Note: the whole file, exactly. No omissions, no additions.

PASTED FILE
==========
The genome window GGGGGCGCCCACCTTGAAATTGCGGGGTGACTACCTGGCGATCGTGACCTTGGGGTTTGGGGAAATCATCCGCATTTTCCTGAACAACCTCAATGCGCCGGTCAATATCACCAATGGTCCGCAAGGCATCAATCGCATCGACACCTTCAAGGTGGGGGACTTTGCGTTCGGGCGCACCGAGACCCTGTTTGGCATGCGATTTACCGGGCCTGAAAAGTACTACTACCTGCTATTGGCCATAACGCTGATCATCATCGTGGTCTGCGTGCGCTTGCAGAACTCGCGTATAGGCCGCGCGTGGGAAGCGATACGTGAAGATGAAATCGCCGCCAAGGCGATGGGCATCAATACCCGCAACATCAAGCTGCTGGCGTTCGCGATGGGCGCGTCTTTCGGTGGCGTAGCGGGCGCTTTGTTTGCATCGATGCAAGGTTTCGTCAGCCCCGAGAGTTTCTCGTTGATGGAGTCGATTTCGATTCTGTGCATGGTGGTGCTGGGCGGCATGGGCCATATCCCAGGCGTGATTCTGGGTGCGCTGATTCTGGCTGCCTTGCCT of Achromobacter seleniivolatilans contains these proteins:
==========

The genome window GGGGGCGCCCACCTTGAAATTGCGGGGTGACTACCTGGCGATCGTGACCTTGGGGTTTGGGGAAATCATCCGCATTTTCCTGAACAACCTCAATGCGCCGGTCAATATCACCAATGGTCCGCAAGGCATCAATCGCATCGACACCTTCAAGGTGGGGGACTTTGCGTTCGGGCGCACCGAGACCCTGTTTGGCATGCGATTTACCGGGCCTGAAAAGTACTACTACCTGCTATTGGCCATAACGCTGATCATCATCGTGGTCTGCGTGCGCTTGCAGAACTCGCGTATAGGCCGCGCGTGGGAAGCGATACGTGAAGATGAAATCGCCGCCAAGGCGATGGGCATCAATACCCGCAACATCAAGCTGCTGGCGTTCGCGATGGGCGCGTCTTTCGGTGGCGTAGCGGGCGCTTTGTTTGCATCGATGCAAGGTTTCGTCAGCCCCGAGAGTTTCTCGTTGATGGAGTCGATTTCGATTCTGTGCATGGTGGTGCTGGGCGGCATGGGCCATATCCCAGGCGTGATTCTGGGTGCGCTGATTCTGGCTGCCTTGCCT of Achromobacter seleniivolatilans contains these proteins: